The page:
How much difference can winter tyres make to your car’s performance and safety?
In snowy conditions, choosing between winter and summer tyres is like choosing between crampons and slippers, but plenty of British winters pass with barely a flake touching the ground. So it’s understandable that most of us are reluctant to fork out for winter tyres.
Yet tyre makers claim there are benefits when temperatures dip below 7degC, especially when it’s wet. In other words, the conditions you’ll typically find during a British winter. Are we missing a trick?
To see for ourselves, we’ve come to Pirelli’s Vizzola test track in Northern Italy. The temperature is hovering at a few degrees above zero while sprinklers keep the surface greasily wet. It’s here that we’ll compare winter and summer tyres’ performance during 0-62mph standing starts, braking tests and full lap times.
But, there’s a twist: we’re equipping our BMW 435i with 18-inch Pirelli Sottozero 3 winter tyres and pitching it head-to-head against an M3 on its factory-fit 19-inch Michelin Pilot Sports.
The 4.0-litre V8 M3 has 112bhp on the 3.0-litre turbocharged 435i, as well as uprated brakes and suspension, so it should monster the 435i. But can the 435i’s Sottozeroes overhaul the M3’s performance advantage? Time to find out…
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0-62MPH STANDING START
The official stats say that in perfect conditions our M3, with its dual-clutch transmission, should blitz the 0-62mph dash in 4.6sec. The manual 435i lags behind with 5.4sec.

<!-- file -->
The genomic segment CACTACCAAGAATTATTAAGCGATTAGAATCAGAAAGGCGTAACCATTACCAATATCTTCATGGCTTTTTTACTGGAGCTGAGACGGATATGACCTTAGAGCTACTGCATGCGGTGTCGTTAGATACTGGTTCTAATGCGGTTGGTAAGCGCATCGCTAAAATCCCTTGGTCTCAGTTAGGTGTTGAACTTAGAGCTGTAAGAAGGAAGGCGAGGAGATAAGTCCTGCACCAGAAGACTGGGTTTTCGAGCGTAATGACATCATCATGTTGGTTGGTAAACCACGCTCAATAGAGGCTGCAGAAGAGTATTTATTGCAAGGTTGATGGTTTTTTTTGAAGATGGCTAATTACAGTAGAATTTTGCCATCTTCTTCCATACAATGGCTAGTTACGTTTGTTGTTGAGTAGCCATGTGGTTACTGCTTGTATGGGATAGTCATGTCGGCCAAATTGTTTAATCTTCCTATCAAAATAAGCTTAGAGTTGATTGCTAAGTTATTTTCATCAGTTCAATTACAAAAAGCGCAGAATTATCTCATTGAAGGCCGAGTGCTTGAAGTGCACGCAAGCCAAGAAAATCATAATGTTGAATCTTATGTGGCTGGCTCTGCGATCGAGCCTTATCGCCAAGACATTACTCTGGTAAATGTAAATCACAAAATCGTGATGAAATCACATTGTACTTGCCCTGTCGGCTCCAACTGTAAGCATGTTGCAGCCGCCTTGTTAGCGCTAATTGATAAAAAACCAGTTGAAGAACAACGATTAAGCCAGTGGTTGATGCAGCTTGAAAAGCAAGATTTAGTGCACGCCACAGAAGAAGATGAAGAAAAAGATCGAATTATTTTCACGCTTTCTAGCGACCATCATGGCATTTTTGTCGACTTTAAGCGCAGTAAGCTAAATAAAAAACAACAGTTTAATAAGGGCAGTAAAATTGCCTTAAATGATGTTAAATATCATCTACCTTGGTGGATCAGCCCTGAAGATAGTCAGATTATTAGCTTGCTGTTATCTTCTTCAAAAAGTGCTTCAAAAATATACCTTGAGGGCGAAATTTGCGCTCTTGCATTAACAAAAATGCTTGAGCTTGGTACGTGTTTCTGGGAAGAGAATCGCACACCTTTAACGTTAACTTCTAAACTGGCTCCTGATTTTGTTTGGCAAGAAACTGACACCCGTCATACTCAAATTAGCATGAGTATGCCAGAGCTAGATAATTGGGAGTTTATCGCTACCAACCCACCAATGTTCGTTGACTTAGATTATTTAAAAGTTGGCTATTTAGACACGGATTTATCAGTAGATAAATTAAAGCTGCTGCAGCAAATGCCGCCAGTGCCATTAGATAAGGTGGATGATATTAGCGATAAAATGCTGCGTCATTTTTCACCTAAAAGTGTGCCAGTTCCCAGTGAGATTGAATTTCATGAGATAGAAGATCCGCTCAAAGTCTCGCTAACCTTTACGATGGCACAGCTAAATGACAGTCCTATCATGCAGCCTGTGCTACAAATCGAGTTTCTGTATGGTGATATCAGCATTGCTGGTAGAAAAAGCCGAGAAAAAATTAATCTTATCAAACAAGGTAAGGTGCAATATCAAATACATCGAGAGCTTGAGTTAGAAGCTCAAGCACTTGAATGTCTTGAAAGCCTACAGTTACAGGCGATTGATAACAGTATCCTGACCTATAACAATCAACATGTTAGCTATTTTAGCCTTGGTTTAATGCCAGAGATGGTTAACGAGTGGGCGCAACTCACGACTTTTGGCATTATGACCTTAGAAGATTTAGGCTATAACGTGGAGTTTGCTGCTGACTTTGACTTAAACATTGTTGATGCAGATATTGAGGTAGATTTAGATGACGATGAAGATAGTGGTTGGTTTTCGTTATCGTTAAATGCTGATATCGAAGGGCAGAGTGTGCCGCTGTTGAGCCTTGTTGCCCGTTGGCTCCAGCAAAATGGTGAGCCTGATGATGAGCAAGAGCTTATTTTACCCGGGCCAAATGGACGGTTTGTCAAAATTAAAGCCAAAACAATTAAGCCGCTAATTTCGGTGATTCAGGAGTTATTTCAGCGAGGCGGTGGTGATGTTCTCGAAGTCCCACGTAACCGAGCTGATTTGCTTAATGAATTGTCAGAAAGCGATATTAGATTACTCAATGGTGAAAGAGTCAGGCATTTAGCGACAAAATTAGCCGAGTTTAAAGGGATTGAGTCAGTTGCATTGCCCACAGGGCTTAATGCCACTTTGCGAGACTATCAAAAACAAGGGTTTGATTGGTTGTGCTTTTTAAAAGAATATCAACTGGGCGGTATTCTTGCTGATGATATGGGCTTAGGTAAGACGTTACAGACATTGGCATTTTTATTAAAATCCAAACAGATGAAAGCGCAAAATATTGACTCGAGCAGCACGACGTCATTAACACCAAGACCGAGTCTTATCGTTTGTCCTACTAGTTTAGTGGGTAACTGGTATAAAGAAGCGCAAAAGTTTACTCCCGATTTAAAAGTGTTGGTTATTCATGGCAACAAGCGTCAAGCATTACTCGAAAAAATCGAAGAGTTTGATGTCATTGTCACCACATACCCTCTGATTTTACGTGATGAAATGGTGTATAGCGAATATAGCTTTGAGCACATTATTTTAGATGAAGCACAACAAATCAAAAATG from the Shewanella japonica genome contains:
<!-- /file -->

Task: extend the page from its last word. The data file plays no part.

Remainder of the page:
Lined up side-by-side on the sodden racetrack, I hold the 435i’s revs at 3000rpm, selecting Sport Plus mode to minimise traction-control interference; Pirelli’s test driver holds his foot over the M3’s accelerator, leaving the traction control on to quell the inevitable flailing. 3-2-1…Go! I release the clutch smartly and the Sottozeroes claw at the surface. There’s moderate wheelspin, but still the rear tyres find purchase and drive us forwards.
The M3 bogs on the line, its traction control limiting power due to the sodden conditions, and by the time it’s found traction I’ve already pulled several car lengths clear. Into second and the 435i puts all of its power down with zero slip; the M3 still scrabbles intermittently, but it’s starting to gain. Ultimately, though, there’s nothing it can do in the time available, and I cross the line two car lengths ahead.
It’s 6.3sec to the 435i and 6.8sec to the M3 – the M3’s eight tenths advantage tumbles to a half-second deficit. We repeat the experiment, switching off the M3’s traction control, but nothing can get it back on terms with what should be a slower car.
>> Check CAR Online tomorrow for Part Two!